What to Have with You

On the plane, I like to have an easy “Grab & Go” changing kit within my larger diaper bag itself. There just isn't enough space in the lavatory for the entire diaper bag.

In this “kit” I include:

  • Bacterial Wipes - to wipe down the table, door, and any handles baby might be able to reach while on the table

  • Wet Wipes

  • One/Two Diapers - once used I just replace with another diaper from the larger diaper bag

  • Disposable Changing Pad - better for travel days in case of a mess, you can just toss instead of a reusable one that would need to be cleaned. We actually use puppy pee pads. They tend to be more cost effective.

  • Plastic Doggy Bag - I like to bag all diapers on a plane but I ESPECIALLY make sure to use with the smelly ones

  • Change of clothes - Incase of any blowouts... Easy to change while you already have them there.

Tips & Tricks

  • Change baby’s diaper before you board your flight Minimize the number of changes you need to make on any given flight. To do this, make sure to schedule a diaper change in the airport before you board your flight. Airport lavatories have much larger changing stations and more room for you to operate.

  • Bring something to rest their head on for babies that are a little older or taller Because there is such little room on the changing table and in the airplane lavatory, I try to bring a little cushion in the form of a blanket or jacket for Baby’s head in case of any turbulence.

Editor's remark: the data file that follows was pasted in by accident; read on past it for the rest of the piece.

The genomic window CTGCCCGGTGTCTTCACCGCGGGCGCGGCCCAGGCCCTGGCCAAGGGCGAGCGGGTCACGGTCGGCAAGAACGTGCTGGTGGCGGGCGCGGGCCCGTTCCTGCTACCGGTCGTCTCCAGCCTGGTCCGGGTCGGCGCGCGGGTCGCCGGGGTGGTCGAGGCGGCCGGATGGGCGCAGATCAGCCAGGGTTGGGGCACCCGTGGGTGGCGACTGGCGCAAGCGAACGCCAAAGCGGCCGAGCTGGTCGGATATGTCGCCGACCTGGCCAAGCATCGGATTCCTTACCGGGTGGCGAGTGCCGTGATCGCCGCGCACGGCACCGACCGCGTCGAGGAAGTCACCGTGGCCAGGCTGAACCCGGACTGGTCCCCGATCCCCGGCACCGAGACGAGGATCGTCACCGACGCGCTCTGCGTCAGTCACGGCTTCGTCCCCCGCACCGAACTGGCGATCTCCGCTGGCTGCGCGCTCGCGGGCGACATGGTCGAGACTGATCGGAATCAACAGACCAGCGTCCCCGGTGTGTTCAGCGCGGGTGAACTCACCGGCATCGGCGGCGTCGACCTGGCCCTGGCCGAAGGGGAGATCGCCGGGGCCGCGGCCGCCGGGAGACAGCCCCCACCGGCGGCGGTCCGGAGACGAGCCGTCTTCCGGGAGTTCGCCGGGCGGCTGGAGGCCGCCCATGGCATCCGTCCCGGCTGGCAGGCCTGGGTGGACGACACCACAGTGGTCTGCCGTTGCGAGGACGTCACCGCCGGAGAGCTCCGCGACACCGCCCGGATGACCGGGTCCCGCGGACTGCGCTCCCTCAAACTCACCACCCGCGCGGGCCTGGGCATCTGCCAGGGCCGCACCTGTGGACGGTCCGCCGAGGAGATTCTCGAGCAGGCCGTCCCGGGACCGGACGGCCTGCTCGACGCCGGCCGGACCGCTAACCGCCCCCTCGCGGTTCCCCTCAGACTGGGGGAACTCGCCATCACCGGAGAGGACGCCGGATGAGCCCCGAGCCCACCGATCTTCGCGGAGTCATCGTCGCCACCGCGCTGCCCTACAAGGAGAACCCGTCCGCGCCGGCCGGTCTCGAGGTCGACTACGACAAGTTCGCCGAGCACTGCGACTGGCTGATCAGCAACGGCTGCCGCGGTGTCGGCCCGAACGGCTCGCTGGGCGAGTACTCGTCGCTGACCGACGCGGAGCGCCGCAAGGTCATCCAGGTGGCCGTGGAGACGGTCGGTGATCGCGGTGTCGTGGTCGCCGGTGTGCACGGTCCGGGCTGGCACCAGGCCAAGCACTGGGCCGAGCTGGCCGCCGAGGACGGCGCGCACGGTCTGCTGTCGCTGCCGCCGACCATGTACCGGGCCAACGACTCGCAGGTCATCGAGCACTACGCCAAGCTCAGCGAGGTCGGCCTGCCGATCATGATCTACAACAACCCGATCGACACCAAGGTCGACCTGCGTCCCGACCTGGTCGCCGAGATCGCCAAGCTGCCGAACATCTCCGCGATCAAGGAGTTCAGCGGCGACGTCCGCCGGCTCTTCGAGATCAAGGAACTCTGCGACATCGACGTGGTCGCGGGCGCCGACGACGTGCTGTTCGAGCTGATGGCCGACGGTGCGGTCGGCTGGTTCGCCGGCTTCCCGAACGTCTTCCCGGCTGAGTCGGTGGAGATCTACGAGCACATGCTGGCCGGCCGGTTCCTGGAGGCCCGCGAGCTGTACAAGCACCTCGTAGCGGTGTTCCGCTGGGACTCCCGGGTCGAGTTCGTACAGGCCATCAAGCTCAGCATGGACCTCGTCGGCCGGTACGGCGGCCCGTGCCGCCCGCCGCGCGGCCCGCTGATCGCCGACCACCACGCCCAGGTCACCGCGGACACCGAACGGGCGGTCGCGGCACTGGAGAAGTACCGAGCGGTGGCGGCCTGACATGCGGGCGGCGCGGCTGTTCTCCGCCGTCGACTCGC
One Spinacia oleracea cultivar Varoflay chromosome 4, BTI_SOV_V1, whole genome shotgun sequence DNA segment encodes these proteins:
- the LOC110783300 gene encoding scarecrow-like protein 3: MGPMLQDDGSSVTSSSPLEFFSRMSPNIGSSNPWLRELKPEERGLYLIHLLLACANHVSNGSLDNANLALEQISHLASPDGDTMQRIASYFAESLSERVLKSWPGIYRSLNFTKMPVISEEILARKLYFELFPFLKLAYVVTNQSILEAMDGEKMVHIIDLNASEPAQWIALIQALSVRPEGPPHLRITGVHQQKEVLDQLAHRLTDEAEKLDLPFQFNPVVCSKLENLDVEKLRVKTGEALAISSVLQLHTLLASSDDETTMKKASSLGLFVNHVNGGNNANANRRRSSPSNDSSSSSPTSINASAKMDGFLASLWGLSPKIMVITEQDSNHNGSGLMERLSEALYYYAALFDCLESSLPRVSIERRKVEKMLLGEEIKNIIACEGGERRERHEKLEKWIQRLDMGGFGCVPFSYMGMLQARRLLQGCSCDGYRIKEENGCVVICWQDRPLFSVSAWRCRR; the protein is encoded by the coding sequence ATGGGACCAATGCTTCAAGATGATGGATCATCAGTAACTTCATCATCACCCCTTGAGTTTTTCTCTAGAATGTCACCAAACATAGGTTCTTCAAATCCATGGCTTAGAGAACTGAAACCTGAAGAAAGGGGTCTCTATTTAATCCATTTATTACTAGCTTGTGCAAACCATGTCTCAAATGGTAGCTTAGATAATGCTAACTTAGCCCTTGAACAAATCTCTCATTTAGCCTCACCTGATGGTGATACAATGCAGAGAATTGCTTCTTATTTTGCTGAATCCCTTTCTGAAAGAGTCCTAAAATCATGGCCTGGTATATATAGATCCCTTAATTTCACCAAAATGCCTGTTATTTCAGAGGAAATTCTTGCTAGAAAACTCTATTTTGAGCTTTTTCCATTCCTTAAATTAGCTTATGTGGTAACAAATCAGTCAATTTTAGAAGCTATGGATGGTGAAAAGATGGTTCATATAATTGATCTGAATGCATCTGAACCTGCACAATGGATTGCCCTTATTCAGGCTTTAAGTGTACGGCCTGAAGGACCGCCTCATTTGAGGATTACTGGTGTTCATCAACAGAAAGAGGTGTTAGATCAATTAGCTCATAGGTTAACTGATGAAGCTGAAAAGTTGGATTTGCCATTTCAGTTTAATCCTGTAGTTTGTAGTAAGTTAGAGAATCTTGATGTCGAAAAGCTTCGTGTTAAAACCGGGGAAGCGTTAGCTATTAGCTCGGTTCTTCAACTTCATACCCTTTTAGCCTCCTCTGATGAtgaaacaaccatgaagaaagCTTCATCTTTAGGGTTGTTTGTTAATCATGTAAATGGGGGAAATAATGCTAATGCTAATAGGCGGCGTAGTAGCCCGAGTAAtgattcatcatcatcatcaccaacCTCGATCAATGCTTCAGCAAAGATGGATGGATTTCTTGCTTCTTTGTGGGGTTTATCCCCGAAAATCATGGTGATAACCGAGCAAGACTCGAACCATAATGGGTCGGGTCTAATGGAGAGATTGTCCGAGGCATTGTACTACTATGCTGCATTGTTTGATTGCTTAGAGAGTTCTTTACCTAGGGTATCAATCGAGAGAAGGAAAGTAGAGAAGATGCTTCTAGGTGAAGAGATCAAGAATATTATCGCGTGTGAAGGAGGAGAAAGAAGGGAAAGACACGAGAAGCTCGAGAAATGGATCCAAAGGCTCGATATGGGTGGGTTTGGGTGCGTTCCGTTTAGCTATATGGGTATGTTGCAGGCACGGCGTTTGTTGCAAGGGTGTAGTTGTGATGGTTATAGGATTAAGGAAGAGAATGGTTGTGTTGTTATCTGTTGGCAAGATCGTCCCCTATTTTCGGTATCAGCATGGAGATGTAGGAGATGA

• Use overnight diapers In order to minimize diaper changes on board flights I have found myself using overnight diapers. If your little one is wet, you can buy yourself a little more time with overnight diapers because they are more absorbent and can hold more liquid. Remember to add a little extra diaper cream pre-flight if your baby is prone to diaper rash. Of course, if your baby has a soiled diaper, you shouldn't wait to do a change. But this trick does help!

  • Plan Baby’s travel day outfit for easy diaper changes I almost exclusively use zipper onesies with the two way zipper. These are by far the easiest and quickest for me to do a diaper change in. A two piece set could also work fine. Basically anything that doesn't require pulling clothes over the baby's head in case of a blow out.

  • Bring something to occupy baby’s hands These bathrooms are not always the cleanest and if you don’t want Baby reaching around and getting the toilet germs on their hands, it is best to bring something that they can hold onto instead. We usually use the diaper or bacterial wipes packet so it doesn't have to necessarily be a toy.

  • Dispose of the diaper properly The last but may even be the most important tip that I can give is to get rid of the diapers in a way that minimizes their impact on your fellow passengers. Disposing of a dirty diaper in the airplane lavatory trash can really stink up the place. For this reason we always travel with “doggy bags” to wrap the diaper first before tossing it in the bin. I also like to ask the flight attendant if there is a preference of where they would like me to toss the diaper. Sometimes they will prefer you to bring the doggy bag to them to toss in another space for a more secure seal on the smell.